In May, Qatar Airways said it expected Al Maha would enter service by the end of 2014. However, a press release issued Sunday said the new airline would begin operating “in the New Year.”
I think that construction projects here are estimated in dog years.
Comment of the day
Why was the new airport constructed with 22 ‘remote’ gates, requiring the use of buses? I was under the foolish misapprehension that the new airport would be ‘state of the art’ with such modern wonders as air bridges, allowing passengers the thrilling experience of being able to walk right on to their aircraft.
state of art…it still takes an hour and a bit to go through passport control during eid…then theres gate E which is another 15 minutes walk…I almost missed my flight having checked in 2 hours before departing!
I’ve departed from the D and E gates on a few flights now, and the only thing more annoying than the 15 minute walk, and the bus trip that then follows, is that for the entire walk along to the D and E gates, all the other gates aren’t being used.
Maybe I’m totally missing something but it would seem to me that the buses aren’t serving as overflow because all the other gates are busy with other flights. If that were the case all the gates between the teddy and the D/E gates would be swarming with passengers waiting to board their soon-to-depart flights. That doesn’t appear to be the case.
Perhaps you are totally right, someone was making too much money leasing buses to the airport?
I agree. Leaving in JUne we walked all the way to the end and besides the area with all the IMacs saw no one in between there and the gate. Coming back in August exact same thing. Arrived at the very end gate and no one between there and main terminal area.
And why the heck is it so dark in there at night?
Normally I depart from other gates (oddly, its the 1st time I fly using Qatar airways out of qatar and it was the furthest gate away…normally the low budget airlines are much closer)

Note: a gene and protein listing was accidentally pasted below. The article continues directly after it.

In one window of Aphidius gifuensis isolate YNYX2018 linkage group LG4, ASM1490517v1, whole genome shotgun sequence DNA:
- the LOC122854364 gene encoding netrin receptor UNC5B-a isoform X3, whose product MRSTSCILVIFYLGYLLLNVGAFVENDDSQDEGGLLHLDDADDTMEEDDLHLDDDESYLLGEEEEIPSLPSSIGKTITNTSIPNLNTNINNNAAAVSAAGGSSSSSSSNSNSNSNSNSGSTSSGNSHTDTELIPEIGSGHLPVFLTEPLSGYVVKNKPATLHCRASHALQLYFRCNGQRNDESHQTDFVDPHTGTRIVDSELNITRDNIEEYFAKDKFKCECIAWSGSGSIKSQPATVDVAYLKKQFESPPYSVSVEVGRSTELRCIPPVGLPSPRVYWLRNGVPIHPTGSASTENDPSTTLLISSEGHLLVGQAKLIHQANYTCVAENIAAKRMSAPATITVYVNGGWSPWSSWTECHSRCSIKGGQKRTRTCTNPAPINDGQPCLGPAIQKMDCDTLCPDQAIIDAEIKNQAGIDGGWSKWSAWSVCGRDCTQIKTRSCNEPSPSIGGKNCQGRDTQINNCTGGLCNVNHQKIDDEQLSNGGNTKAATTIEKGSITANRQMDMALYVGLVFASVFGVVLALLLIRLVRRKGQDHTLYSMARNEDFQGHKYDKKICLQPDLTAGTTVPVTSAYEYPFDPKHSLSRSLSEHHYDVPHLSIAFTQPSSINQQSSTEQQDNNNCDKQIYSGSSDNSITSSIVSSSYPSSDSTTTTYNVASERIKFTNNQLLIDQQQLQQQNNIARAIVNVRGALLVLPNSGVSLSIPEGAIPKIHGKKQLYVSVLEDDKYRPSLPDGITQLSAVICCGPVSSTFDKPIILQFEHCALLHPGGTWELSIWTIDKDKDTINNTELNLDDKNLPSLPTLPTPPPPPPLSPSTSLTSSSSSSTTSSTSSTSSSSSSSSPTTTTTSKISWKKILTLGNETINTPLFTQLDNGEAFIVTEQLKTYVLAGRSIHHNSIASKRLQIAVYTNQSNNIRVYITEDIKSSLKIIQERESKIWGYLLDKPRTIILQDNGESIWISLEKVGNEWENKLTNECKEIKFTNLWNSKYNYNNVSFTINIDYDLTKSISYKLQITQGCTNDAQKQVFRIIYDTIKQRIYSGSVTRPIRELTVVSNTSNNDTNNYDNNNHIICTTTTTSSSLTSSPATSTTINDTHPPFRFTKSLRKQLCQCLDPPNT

but I noticed 2 things…
1 st that I didnt have many people in my way..next to none…in fact once I got to one part of the airport at the end of gate C or D (cant remember) it was so empty I thought id gone the wrong way.
2nd…that once I got to gate E 23…it was kinda busy…maybe its something logistical so that they use the buses.
Hard to have the Bentley drive you to the aircraft gate when you have to walk. 😉 I actually think this was the result of poor capacity planning, again. Likely intended as an overflow area for the smaller (737/A320) aircraft to keep the gates open for the larger planes, but as the airport was delayed year after year the in place plan did not account for the growth, which would have been the point of the Terminal 2 to begin with. Once in place though, it should allow for the regional carriers and non-Qatar Airways or One World flights to be handled out of the second terminal. I would wager a guess that it will not be as fancy as the current terminal (lack of Premium and Super Premium lounges) as the Qatar Airways flights would be handled out of the current space, with the new terminal freeing up the gates. The infrastructure was always intended to handle 90 million passengers per year of traffic, which is about double the current capability (50 million). But yes, agree on the 22 remote gates. Maybe someone was going to lose to much on the elimination of the buses? Who knows…..